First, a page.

program - Your corporate IT people should take care of this for you, but
make sure they are updating the software on a regular basis. Too often they
wait until the next virus scare (or disaster) and then do the update. Don't
forget home computers.
Backup - Don't wait
until you need it to put a backup plan in place.
- Hackers are out there. Again, your corporate IT people should take care of
this, but what about your home computers?
Filing System - Regardless of whether we are
talking about paper files or electronic files, it's essential that they be
organized in a way that makes them easy to find - for you and for anyone
else who needs them. For electronic files, document
management programs are great, but, at the very least, implement some
kind of filing system and enforce the rules before your offices and your
hard drive(s) get out of control.
Word processing - Ok, this one is too obvious,
but I have to include it. Most companies use Microsoft Office, so we use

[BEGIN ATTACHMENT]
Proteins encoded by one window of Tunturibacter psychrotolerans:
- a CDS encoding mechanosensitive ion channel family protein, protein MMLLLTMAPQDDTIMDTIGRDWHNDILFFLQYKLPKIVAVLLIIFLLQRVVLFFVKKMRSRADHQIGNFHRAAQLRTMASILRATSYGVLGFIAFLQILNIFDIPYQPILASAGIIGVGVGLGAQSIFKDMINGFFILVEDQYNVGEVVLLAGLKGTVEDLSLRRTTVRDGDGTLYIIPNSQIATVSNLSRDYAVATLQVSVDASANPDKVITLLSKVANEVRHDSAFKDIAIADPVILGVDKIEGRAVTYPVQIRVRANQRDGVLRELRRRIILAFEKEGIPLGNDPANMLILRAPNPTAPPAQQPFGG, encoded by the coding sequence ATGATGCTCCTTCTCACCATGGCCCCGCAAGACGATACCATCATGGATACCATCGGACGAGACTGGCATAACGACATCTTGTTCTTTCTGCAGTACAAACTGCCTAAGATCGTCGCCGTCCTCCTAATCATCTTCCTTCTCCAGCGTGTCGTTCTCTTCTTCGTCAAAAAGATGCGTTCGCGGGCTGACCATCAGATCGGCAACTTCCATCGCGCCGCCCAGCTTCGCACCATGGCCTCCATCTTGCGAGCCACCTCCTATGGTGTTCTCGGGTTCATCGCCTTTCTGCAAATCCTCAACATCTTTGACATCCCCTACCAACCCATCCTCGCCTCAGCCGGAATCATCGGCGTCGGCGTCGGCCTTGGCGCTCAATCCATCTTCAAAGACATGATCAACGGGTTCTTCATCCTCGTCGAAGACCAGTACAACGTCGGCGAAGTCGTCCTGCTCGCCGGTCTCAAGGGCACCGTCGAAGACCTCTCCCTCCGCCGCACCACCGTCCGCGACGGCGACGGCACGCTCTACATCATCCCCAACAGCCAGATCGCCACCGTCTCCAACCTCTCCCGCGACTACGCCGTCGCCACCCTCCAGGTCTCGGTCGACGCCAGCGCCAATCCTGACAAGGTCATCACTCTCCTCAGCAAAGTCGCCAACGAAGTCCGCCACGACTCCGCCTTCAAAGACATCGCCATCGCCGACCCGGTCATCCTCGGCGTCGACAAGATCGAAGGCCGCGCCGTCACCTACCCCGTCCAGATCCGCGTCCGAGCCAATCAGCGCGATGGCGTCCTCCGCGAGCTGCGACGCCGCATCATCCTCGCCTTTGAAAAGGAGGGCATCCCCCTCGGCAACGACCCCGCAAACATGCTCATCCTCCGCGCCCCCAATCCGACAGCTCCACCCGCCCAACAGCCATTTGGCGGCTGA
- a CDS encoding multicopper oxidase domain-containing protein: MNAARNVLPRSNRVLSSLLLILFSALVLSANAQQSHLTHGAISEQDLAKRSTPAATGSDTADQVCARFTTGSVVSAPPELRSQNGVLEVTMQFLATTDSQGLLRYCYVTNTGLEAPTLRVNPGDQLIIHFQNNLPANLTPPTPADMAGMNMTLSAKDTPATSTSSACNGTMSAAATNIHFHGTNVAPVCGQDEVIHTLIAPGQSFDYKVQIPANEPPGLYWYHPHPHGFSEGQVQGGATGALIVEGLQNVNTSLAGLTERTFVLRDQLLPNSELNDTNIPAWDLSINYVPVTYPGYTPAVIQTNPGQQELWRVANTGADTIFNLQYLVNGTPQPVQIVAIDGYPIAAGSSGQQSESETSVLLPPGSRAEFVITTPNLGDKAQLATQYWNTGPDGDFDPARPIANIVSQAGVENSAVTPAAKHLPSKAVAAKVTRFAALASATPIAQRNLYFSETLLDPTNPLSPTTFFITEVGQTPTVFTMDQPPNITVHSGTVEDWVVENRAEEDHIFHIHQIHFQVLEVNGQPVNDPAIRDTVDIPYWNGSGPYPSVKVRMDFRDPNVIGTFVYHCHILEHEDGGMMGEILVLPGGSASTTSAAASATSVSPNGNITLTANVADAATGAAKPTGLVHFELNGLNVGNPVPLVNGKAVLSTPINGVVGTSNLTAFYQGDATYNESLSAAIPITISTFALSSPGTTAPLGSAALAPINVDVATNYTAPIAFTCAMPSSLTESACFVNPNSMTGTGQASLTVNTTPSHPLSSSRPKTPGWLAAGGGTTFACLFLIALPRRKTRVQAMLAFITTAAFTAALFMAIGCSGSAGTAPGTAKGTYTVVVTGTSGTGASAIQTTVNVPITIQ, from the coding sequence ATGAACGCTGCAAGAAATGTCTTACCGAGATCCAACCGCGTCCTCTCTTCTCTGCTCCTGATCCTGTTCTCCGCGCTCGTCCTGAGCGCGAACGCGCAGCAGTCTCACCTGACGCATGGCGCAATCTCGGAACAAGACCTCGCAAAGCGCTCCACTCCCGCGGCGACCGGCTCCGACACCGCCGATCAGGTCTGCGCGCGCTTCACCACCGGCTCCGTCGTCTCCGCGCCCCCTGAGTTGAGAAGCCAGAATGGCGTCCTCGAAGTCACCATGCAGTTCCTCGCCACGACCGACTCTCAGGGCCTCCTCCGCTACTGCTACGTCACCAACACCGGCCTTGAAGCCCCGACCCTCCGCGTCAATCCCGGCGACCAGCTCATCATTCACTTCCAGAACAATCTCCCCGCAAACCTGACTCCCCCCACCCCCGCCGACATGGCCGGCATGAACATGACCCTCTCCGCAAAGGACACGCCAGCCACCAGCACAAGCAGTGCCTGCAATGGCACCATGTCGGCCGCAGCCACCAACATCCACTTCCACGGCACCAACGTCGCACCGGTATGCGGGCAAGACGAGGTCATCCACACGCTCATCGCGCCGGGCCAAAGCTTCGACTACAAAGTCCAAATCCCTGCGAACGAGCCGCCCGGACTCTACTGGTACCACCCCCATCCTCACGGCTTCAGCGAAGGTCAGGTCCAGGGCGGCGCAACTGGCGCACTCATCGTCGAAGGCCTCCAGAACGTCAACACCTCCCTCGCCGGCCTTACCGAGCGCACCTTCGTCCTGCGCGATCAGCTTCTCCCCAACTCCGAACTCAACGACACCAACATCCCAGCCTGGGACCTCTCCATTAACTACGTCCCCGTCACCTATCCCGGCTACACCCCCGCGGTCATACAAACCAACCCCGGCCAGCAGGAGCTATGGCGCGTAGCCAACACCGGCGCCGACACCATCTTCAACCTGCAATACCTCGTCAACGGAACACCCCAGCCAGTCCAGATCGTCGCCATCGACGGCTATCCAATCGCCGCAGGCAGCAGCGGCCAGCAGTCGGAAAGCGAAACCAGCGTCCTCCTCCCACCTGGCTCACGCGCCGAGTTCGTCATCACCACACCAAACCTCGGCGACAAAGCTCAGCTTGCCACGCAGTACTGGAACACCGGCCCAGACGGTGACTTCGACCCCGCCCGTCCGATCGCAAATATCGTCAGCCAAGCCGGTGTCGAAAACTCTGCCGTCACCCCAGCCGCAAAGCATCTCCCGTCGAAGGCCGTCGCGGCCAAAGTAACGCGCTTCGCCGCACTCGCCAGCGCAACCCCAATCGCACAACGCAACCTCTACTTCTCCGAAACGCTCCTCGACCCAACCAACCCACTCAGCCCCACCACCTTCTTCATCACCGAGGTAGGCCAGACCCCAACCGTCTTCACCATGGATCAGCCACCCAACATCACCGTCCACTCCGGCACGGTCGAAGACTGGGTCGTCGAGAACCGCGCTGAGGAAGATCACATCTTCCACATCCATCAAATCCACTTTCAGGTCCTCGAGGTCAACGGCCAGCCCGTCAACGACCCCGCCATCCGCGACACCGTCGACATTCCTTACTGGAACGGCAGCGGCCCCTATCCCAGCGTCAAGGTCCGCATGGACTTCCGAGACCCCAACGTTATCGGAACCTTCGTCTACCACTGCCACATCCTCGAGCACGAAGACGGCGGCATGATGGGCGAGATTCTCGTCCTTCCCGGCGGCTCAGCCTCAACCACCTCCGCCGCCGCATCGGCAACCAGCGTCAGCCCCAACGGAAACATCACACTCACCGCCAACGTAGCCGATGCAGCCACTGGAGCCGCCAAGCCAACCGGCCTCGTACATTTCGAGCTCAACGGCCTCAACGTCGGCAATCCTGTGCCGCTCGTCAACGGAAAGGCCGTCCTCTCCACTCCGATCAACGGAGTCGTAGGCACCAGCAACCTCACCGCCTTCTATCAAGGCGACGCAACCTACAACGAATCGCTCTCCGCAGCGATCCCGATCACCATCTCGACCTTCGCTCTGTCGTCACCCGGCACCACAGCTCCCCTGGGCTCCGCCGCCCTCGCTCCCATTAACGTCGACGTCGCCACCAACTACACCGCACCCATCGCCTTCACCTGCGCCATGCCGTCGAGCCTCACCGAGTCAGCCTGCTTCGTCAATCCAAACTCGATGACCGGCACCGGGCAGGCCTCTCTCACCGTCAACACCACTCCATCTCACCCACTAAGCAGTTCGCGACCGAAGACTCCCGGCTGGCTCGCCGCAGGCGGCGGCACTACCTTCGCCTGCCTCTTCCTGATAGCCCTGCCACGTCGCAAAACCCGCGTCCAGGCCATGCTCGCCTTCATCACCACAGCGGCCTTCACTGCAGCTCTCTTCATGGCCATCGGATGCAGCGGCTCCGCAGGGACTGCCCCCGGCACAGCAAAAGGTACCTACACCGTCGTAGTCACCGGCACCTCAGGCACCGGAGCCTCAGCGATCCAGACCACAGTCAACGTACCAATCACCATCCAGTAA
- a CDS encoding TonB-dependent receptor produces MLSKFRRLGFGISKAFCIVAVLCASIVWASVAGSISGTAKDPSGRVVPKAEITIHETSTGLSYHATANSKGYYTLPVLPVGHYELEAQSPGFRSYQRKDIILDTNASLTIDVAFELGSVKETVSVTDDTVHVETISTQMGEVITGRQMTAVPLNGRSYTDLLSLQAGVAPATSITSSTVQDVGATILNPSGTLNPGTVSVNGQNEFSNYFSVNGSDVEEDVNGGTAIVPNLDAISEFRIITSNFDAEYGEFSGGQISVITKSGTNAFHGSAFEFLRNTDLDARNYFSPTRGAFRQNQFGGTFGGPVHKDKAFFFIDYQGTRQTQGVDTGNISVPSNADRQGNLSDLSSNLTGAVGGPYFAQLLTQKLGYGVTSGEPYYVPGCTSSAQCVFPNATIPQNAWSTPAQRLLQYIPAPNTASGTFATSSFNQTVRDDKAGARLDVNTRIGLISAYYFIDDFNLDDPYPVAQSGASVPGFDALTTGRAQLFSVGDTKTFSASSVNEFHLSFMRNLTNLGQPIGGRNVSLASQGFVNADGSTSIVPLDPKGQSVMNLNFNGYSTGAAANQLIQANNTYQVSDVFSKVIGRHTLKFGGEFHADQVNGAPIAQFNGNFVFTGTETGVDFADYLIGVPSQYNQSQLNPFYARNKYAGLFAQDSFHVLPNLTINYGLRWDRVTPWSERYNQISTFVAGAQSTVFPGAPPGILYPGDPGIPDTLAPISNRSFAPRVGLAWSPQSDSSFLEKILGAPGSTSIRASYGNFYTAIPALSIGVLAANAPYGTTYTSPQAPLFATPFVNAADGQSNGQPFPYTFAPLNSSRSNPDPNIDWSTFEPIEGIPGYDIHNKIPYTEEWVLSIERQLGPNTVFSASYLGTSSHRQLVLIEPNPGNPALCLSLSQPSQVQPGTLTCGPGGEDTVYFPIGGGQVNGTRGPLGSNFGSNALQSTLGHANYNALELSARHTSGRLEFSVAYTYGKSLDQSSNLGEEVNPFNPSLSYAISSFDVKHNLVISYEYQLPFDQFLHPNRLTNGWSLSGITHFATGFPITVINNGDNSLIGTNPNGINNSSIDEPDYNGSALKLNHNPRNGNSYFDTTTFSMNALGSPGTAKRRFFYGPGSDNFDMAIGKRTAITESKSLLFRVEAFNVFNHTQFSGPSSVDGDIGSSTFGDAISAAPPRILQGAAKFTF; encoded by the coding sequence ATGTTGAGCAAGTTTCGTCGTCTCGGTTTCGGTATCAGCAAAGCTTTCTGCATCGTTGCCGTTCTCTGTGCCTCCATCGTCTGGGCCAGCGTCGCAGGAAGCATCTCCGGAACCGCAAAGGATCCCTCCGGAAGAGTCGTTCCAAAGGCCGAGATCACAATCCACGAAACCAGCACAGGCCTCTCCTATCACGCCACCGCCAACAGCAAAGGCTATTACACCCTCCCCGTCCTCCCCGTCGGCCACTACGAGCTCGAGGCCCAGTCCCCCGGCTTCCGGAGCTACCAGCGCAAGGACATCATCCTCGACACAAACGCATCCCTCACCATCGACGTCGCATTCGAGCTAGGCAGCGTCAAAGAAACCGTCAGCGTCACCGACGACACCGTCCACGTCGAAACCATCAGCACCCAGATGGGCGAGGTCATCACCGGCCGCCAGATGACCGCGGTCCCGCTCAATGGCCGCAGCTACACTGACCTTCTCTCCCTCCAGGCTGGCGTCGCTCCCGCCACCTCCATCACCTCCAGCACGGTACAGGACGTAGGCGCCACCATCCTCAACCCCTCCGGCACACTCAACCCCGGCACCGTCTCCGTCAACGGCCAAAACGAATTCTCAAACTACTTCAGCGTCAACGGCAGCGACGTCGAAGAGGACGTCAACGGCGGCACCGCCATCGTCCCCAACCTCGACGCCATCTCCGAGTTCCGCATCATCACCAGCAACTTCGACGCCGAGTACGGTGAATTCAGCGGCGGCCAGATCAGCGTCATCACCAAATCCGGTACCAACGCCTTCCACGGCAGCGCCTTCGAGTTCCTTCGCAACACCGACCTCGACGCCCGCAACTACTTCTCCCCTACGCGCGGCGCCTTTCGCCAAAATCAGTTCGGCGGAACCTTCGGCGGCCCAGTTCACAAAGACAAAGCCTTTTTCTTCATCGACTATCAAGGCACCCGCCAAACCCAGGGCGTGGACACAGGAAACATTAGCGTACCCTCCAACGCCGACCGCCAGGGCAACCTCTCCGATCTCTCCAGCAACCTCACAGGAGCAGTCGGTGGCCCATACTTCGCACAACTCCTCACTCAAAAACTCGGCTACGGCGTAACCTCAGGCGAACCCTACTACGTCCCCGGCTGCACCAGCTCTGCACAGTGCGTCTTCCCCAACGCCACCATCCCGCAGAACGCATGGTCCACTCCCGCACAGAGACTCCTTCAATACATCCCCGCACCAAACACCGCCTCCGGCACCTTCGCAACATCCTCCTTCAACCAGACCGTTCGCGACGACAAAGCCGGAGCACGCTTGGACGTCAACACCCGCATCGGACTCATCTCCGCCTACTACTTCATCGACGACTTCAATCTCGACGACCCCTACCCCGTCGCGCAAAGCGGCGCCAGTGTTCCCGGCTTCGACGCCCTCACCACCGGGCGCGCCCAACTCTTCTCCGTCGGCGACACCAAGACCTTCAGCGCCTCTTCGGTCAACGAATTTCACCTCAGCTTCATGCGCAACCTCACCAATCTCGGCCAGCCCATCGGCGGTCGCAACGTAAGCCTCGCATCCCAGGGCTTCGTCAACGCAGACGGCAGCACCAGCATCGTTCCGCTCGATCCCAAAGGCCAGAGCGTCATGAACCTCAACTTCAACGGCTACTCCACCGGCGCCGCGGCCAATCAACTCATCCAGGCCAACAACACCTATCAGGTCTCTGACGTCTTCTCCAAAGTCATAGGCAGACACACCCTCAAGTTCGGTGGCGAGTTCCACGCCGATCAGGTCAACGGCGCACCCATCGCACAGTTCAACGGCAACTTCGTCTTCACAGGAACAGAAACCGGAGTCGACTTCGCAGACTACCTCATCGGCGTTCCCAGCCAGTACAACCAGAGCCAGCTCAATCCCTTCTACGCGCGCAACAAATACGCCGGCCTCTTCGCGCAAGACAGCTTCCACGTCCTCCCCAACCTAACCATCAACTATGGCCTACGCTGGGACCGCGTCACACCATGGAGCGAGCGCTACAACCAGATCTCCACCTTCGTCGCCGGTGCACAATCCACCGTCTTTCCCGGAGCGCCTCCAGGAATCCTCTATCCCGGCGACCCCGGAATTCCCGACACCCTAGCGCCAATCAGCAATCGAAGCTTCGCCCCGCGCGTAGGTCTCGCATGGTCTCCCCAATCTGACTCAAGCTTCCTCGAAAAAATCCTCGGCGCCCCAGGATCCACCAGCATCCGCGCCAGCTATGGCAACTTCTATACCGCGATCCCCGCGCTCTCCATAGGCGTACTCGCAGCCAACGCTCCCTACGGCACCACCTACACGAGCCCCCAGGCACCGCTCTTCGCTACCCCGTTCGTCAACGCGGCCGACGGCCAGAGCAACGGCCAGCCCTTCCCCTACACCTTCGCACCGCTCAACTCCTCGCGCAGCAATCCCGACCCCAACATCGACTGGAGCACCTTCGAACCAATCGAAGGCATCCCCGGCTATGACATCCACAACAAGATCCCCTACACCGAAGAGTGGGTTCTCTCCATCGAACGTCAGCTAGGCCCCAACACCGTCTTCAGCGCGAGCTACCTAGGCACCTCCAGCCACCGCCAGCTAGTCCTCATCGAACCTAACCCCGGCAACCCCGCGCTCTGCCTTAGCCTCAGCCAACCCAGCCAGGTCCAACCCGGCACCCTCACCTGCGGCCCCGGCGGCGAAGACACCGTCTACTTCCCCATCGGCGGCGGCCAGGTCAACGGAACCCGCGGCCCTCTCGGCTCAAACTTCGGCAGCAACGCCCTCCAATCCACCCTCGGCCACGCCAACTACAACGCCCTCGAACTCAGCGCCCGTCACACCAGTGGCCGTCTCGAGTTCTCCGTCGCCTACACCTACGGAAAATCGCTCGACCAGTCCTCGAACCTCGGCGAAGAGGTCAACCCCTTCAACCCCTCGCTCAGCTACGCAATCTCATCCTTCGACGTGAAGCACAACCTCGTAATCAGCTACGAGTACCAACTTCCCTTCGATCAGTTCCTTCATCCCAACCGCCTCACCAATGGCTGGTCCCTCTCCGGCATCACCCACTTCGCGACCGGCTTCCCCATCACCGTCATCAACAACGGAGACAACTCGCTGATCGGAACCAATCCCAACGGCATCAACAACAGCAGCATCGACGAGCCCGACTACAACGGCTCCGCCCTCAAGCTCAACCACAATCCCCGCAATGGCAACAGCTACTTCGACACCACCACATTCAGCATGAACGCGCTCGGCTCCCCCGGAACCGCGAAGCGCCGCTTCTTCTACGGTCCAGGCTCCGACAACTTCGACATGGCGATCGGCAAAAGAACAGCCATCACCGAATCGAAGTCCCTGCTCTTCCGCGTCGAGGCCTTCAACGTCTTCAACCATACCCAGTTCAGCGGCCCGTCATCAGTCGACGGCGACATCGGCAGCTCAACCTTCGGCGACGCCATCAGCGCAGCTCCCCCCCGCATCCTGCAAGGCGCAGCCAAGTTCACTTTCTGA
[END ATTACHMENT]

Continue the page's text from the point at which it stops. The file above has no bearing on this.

Word, even if we might think WordPerfect is a better product. Long-term,
Word is going to get better. Reportedly, Word 2002, a part of the Office
XP suite to be released in late spring 2001, was designed with the needs of the legal profession in
Internet access - It's hard to do much without
high-speed access these days.
Email - I hope there isn't anyone out there
whose company doesn't provide them with email.
Fax - Another one that's almost too obvious.
The bare minimum requirement is a fax machine dedicated to the legal
department and in a secure location where unauthorized personnel do not have
access to it.
Calendaring, scheduling - Again, your company
will probably provide this. Microsoft Outlook is almost a standard for
Special needs - Personnel in your department
may have needs that require accommodation. Technology such as speech
recognition, though far from perfect and not something I would normally
consider essential, may become essential in certain circumstances. There are
also programs that can convert text to speech for sight-impaired